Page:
By Karen Sota
We often use the term “sweet” when we talk about our patients. Although some of them may have a bad day every once in a while, there are many times when our turtles are literally sweet.
We’re always searching for ways to improve our rehabilitation protocols, especially when it comes to wound care. Years ago we started using honey on wounds that were resistant to the normal topical creams and ointments. Although we were not sure it would actually help it did. In fact, it worked wonders. The turtles could get a little sticky but that’s small price to pay for the rapid improvements we see.
So why honey? Maybe the story of recent admit “Pixie Dust” will answer that question. This little 3kg green came in from the Cape Lookout area on December 21 with a bunch of other cold-stuns. And if being almost frozen wasn’t bad enough she also had a large area of deep abrasions in the form of an arc on her plastron and other wounds typical of a shark bite. To add insult to injury, literally, she had sand in her eyes and was toting around a heavy load of barnacles. She was pitiful, and after a slow thaw was placed in the very critical section of Sick Bay.
Her treatment protocol has been long and involved, initially including freshwater soaks to kill the barnacles. She’s been given fluids, vitamins and antibiotics along with betadine bandage soaks. Once stable enough we started honey treatments on that nasty shark bite. Obviously, you can’t just spread honey on a turtle and put it back in a tank of water. For Pixie it meant spending time on her back in a pillow of soft, fluffy towels. Honey was spread on her wounds, and she was off to dreamland (currently for ten minutes) while it worked its magic. With a bit of coaxing she finally started to eat, at which point we knew that the little girl had a future. If you want to see what honey can do for wound healing just look at the pictures of her on the day she came in and now.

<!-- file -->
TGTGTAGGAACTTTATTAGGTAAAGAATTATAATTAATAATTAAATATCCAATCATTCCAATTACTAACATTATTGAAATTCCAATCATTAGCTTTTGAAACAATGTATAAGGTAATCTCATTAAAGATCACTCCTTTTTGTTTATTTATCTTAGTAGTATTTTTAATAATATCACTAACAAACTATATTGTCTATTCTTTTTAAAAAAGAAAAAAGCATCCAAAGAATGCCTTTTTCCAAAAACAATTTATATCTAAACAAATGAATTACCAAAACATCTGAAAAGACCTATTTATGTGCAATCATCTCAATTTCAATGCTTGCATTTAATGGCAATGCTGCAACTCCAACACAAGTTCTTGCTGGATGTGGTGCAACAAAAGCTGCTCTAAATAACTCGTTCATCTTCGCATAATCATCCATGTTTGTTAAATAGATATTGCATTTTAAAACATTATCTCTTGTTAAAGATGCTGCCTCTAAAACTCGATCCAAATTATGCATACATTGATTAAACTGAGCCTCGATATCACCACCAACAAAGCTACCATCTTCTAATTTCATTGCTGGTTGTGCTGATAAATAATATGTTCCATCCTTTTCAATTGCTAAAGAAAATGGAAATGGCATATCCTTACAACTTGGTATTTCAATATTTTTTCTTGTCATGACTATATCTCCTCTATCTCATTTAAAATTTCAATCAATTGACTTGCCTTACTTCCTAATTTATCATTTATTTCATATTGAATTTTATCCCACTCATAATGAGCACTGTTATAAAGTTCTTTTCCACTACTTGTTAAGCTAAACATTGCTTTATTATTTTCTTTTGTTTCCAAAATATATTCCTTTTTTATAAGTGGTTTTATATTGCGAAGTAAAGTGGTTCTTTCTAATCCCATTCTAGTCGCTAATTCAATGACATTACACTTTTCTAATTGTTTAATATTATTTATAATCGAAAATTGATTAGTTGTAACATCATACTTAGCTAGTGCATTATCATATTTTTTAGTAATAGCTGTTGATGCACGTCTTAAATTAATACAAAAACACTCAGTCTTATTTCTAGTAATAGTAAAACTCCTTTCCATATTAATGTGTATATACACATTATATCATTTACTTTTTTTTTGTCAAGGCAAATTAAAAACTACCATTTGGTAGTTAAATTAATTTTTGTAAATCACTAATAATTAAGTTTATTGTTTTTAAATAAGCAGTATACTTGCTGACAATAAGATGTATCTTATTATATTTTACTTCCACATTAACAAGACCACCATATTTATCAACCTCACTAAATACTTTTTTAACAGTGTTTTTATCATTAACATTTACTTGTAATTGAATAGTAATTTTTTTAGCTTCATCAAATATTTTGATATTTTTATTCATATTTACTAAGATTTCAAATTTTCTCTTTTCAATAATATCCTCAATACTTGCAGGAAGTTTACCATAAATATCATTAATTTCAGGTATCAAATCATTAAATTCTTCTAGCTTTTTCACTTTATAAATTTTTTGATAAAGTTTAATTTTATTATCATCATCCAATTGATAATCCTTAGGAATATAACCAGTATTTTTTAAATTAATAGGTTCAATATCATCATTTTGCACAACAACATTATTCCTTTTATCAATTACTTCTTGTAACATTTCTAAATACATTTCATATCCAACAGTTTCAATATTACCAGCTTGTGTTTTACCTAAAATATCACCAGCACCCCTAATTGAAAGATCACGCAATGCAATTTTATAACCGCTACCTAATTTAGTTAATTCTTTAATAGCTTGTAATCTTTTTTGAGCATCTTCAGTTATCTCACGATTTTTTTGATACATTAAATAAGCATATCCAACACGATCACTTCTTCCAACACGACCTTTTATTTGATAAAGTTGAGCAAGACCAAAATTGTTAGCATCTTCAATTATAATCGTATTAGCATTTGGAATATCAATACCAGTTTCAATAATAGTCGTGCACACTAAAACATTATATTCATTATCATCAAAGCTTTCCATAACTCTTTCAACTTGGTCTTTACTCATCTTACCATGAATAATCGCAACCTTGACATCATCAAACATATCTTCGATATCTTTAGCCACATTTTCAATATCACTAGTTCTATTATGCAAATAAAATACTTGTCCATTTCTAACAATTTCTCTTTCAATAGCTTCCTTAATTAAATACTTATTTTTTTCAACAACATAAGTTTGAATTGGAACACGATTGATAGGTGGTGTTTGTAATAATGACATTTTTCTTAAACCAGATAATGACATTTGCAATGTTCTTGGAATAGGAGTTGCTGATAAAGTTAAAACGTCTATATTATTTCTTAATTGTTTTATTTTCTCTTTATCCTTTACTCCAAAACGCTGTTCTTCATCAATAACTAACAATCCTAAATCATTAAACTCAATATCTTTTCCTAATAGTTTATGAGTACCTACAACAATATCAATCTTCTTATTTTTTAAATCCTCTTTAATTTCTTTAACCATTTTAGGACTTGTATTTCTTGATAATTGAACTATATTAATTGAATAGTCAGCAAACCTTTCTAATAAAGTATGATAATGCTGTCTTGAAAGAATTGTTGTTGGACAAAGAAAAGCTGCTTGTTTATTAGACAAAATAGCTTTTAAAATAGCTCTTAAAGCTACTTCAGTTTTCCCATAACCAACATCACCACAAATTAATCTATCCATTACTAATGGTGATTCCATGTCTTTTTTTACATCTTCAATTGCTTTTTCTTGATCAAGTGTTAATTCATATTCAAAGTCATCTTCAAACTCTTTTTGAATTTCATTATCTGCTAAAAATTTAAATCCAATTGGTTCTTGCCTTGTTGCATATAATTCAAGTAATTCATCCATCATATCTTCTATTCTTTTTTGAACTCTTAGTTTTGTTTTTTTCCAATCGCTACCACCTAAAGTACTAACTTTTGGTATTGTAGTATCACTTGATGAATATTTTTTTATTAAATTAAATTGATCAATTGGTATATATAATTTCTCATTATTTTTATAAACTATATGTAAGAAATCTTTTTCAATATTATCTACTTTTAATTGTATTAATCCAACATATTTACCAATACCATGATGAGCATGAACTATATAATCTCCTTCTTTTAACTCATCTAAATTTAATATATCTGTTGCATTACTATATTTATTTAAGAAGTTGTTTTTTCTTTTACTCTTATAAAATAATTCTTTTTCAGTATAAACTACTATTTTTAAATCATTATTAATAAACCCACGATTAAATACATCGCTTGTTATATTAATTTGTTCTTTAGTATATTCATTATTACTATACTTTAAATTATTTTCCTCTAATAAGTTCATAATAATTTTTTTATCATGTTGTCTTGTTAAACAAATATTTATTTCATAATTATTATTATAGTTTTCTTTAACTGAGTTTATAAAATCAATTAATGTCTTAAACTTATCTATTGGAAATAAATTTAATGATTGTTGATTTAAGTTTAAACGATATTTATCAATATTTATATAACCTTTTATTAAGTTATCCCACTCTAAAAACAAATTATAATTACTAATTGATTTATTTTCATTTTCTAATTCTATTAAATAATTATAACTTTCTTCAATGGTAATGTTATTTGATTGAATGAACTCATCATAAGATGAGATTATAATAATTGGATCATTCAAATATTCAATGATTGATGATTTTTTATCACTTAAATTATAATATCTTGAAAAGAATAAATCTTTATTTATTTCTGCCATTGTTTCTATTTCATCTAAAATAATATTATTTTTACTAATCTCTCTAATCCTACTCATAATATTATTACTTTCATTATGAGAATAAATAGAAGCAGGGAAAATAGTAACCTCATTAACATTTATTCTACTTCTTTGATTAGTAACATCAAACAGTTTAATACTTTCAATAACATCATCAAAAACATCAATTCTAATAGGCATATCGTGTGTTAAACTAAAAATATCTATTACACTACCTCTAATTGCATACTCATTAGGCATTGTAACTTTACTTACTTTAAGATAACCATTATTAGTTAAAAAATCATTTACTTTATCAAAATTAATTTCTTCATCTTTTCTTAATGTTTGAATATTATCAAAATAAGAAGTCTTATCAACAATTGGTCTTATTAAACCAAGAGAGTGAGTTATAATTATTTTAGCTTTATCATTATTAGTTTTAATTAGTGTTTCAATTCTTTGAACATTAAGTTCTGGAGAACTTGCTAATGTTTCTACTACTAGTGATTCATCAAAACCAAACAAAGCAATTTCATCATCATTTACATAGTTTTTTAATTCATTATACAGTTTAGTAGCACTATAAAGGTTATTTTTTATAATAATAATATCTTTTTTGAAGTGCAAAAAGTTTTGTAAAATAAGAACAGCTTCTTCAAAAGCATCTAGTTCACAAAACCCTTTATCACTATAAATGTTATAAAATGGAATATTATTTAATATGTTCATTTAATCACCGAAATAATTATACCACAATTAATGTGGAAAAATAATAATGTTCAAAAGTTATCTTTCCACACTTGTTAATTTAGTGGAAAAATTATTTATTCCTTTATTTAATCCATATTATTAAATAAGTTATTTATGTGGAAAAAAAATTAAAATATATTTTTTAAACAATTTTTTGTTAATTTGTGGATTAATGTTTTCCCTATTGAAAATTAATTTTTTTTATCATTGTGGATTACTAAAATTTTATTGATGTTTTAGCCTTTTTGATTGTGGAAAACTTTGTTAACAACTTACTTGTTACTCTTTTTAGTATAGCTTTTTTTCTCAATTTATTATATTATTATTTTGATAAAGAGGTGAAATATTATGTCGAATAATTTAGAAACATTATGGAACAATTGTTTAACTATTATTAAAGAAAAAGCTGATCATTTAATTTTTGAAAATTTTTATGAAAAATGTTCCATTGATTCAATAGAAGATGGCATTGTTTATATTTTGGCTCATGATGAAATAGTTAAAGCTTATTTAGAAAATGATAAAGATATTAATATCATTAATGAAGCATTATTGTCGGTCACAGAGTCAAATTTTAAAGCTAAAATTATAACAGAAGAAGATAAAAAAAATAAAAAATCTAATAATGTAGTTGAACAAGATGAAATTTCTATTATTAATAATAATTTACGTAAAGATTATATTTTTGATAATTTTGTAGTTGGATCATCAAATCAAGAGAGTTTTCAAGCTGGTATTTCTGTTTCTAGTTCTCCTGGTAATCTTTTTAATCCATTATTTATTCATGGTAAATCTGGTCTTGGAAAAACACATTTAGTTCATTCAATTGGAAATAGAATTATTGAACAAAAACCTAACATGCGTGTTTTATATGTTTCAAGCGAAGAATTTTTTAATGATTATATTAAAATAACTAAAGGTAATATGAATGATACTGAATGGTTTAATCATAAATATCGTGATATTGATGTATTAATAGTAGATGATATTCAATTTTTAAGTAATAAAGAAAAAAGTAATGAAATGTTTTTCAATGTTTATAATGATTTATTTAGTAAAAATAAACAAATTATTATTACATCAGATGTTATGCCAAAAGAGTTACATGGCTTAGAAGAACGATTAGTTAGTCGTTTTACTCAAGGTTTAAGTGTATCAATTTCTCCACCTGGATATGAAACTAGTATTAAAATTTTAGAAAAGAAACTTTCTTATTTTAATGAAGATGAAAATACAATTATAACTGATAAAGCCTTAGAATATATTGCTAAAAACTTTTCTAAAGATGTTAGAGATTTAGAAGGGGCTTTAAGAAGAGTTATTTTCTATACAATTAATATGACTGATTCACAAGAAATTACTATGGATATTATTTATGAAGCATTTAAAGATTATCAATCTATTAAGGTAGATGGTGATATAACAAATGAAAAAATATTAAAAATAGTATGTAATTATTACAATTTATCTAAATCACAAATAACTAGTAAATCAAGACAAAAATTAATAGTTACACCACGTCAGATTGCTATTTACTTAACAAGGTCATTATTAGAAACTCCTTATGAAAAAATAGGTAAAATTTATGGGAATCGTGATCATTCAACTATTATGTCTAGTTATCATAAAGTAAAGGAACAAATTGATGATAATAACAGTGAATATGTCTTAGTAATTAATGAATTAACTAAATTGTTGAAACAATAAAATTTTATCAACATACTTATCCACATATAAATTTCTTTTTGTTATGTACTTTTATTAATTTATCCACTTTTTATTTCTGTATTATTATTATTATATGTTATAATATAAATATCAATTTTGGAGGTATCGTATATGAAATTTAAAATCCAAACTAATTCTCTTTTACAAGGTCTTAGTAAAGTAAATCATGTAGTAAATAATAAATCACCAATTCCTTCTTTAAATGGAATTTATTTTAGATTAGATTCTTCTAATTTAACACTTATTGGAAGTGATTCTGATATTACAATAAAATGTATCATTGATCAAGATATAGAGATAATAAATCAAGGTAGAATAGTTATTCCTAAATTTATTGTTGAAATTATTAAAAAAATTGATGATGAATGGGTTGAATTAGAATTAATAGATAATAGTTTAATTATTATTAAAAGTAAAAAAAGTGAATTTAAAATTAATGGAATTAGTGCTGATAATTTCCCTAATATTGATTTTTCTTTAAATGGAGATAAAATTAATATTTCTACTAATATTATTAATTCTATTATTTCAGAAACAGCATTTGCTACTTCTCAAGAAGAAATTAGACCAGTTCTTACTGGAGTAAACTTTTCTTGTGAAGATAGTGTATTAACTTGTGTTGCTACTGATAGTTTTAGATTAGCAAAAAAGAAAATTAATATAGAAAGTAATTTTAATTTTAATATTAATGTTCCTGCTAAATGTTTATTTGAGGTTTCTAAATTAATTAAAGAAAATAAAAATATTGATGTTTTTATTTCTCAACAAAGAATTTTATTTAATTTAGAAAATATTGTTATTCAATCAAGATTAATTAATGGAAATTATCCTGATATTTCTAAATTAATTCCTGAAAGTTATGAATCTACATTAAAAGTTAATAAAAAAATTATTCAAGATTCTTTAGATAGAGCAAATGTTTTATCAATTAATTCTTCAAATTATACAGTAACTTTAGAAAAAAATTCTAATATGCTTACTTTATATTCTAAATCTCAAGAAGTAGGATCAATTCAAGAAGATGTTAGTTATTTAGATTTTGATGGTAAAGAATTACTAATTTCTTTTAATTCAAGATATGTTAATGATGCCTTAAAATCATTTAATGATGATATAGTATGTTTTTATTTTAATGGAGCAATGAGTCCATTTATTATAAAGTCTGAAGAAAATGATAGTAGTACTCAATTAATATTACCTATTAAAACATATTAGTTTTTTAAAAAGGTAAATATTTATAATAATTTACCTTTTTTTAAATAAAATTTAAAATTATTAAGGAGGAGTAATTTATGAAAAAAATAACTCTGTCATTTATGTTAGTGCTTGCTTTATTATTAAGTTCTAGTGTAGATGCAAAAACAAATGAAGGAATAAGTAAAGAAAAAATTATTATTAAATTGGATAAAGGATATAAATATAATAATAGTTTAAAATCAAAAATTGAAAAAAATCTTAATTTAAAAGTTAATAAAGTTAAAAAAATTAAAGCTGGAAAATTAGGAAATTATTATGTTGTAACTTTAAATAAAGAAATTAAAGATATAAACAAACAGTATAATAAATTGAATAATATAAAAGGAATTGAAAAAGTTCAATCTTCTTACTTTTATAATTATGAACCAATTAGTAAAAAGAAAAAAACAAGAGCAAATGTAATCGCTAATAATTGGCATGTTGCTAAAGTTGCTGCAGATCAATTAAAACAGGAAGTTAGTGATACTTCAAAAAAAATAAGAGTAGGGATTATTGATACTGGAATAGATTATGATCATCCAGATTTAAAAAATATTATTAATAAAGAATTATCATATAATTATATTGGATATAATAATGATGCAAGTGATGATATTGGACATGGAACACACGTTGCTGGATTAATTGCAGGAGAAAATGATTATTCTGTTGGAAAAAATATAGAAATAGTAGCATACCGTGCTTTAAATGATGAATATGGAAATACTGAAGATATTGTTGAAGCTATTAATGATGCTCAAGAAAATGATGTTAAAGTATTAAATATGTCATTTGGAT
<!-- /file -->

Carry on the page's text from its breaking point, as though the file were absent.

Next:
So, what makes honey so great, other than its taste? It has three main properties: it's antibacterial, anti-inflammatory and an antioxidant. It is acidic with a pH of between 3.2-4.5 and when applied to wounds encourages the hemoglobin to release oxygen which is critical to wound healing. It’s a sugar and sugar draws out the water in damaged tissues, reducing swelling. It also draws the water out of any bacterial cells and that keeps them from multiplying. And it’s completely safe for sea turtles.
Pixie Dust will be with us for a while, and the staff love to spoil her. She has a perfect name for a perfect example of the magic we do at our hospital.
We’re still admitting cold stuns like Pixie Dust. We really do rely on our locals and visitors to keep any eye out for victims of cold snaps. So, what do you do if you see a turtle that has washed up on the beach or in our marshy areas or is in the water floating motionlessly? First, don’t assume it is dead. They literally can’t move, maybe not even blink. Whether the turtle is big or small immediately call our Director of Beach Operations, Terry Meyer at: 910-470-2880. If she is not available, call the hospital during operating hours: 910-329-0222. If the turtle is below the high tide line and in danger of washing out move it above the high tide line if you can do so safely. Ideally you should remain with the turtle until our trained volunteers arrive to retrieve it. If that is not possible find a way to indicate the location of the turtle on the beach by drawing large arrows in the sand or placing beach debris nearby. The State of NC hotline for stranded, sick and injured turtles is 252-241-7367. The state number picks up 24/7. All conservation work for endangered sea turtles at KBSTRRC and on Topsail Island is authorized by the NC Wildlife Resources Commission, ES Permit 23ST05.
We are officially closed to the public right now, but have tentative plans to re-open for limited days beginning in March. Check out the Visit page on our website for any updates Our gift shop is open year-round online so you can still find all kinds of cool turtle-themed merchandise, much of it exclusive to us. And if you’re looking for something for those impossible-to-buy-for relatives and friends, consider adopting one of our patients.